Platini urges Blatter to salvage Fifa's reputation
Cahal Milmo is the chief reporter of The Independent and has been with the paper since 2000. He was born in London and previously worked at the Press Association news agency. He has reported on assignment at home and abroad, including Rwanda, Sudan and Burkina Faso, the phone hacking scandal and the London Olympics. In his spare time he is a keen runner and cyclist, and keeps an allotment.
Friday 21 October 2011
Sepp Blatter will today reveal his proposed reforms to how Fifa is governed in a final attempt to restore credibility to an organisation he has led for the last 13 years. The depth of reform will depend on whether he can secure the backing of the Executive Committee (ExCo), a body that has been plagued by allegations of corruption.
The Fifa president is under pressure both from within the game – Michel Platini is marshalling the eight Uefa members on the ExCo to press for change – and from external bodies. "He has the power to do it [instigate change]," said Damian Collins, MP and a member of the Culture, Media and Sport Select Committee. "He is a roadblock to reform and I think everything he has done over the last year has demonstrated that. Someone who was a real reformer, a leader of an organisation who really wants to sort things out, would have made a lot more progress."
Platini, Uefa's president, will present his body's suggested proposals to the ExCo during the two-day meeting, which began yesterday after legal discussions over how any such reform could be instigated. Some changes may require the backing of Fifa's congress, which does not meet until next summer. Platini said: "We hope that what Mr Blatter promised us this time becomes fact and not just ideas."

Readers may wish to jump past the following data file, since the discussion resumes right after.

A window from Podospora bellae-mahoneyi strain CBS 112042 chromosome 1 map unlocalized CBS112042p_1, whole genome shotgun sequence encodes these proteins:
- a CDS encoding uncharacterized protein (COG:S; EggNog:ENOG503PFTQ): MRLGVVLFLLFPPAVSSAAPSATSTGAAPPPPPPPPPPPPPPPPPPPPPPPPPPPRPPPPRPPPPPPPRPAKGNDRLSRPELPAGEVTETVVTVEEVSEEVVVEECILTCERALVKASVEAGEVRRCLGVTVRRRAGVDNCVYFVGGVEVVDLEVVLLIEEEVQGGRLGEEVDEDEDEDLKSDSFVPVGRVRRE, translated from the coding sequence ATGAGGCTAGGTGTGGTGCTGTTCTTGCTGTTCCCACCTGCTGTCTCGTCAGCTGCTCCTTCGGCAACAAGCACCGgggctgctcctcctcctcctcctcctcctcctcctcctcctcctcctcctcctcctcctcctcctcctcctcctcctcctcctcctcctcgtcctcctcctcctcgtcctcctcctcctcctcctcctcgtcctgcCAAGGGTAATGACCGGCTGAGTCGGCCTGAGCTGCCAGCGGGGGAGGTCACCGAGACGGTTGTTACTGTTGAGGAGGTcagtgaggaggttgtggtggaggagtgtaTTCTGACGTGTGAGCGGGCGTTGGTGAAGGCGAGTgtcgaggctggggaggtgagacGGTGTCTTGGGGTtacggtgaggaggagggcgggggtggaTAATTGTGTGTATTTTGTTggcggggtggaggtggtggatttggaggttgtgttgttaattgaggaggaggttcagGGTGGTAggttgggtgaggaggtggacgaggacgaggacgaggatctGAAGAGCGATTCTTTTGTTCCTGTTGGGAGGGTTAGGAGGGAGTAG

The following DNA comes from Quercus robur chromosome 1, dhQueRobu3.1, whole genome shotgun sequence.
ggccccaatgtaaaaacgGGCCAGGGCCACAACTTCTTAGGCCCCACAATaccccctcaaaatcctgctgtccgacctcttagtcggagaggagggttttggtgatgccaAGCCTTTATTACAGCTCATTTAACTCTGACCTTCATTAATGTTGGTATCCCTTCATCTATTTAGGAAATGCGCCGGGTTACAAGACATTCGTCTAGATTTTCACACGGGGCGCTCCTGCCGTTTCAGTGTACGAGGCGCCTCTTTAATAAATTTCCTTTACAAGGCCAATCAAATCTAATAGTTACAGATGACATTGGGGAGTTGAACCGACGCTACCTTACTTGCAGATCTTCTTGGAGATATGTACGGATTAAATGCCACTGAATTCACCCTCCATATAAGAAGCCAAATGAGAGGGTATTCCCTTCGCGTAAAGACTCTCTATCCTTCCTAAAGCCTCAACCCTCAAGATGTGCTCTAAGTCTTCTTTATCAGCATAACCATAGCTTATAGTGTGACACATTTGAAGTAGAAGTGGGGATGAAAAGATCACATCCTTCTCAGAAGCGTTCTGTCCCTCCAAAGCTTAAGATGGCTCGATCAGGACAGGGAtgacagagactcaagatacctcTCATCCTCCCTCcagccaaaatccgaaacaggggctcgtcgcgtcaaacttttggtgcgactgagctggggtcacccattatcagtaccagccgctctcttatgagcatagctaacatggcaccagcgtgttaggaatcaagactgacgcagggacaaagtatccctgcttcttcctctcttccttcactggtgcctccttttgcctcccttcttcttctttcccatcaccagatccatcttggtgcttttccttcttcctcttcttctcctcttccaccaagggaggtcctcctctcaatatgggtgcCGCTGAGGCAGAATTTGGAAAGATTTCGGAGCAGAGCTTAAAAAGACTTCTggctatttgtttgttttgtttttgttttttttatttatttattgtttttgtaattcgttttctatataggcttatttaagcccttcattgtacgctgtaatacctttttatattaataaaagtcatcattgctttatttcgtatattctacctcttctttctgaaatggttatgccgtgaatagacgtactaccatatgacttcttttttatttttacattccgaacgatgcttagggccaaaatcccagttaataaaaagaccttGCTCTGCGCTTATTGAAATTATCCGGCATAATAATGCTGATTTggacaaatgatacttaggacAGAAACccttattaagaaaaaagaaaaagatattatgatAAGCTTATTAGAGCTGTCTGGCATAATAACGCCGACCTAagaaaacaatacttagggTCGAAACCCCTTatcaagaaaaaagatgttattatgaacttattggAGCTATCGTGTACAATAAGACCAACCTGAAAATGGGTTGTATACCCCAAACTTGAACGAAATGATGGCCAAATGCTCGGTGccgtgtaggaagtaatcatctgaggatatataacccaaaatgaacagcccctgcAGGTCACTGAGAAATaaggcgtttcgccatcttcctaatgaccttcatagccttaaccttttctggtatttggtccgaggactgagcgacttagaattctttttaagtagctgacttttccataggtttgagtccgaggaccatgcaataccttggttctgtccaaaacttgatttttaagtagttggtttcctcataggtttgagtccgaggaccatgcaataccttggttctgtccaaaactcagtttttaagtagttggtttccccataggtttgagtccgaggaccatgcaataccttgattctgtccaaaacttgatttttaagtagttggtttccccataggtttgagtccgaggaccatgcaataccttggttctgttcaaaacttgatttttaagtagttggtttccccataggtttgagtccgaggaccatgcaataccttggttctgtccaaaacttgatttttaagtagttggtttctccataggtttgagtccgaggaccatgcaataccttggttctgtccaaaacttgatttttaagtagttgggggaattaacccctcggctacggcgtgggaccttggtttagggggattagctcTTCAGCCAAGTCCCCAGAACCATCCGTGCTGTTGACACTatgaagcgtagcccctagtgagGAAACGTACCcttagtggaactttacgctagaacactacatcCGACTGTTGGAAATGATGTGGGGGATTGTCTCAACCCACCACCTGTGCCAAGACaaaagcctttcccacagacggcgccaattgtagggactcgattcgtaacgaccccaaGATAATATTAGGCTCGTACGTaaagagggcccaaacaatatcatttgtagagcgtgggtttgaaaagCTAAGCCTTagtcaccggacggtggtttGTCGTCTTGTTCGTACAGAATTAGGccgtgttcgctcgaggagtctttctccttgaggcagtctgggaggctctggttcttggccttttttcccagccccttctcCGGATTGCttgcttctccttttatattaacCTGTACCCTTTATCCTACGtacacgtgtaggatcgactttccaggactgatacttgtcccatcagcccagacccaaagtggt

Blatter is believed to be recommending changes to the make-up of the ExCo to include club and league representation (it currently consists of members chosen via national associations and federations), a fit and proper person test for the ExCo and an independent ethics committee.
Blatter is also reported to want to end Fifa's attempts to block the publication of court papers relating to the collapse of the marketing company ISL a decade ago. The papers are said to allege bribes were paid to Fifa members, including Nicolas Leoz, a current ExCo member. Ricardo Teixeira, the man in charge of the 2014 World Cup and another ExCo member, was named by BBC Panorama documentary in relation to taking payments from ISL. Both deny the accusations. Teixeira is the subject of two investigations by Brazilian police.
Twenty of the 23-strong ExCo are in Zurich to discuss Blatter's proposals with the European and African members, 11 in all, understood to be broadly backing the 75-year-old Swiss, who is in his fourth and final term as president.
The meeting is scheduled to conclude this afternoon, after which Blatter will outline his reforms and how they will be implemented. Platini said: "We hope we can bring transparency to Fifa. The mood is the same for all of us in Europe. I get the impression Mr Blatter is really motivated to change something – we'll see."
Over the last year, two ExCo members, Reynald Temarii and Amos Adamu, have been suspended; Mohamed Bin Hammam banned for life; and Jack Warner, like Bin Hammam a vice-president, resigned. Collins is part of an international group of politicians who have called for reform. He added: "There's got to be transparency."
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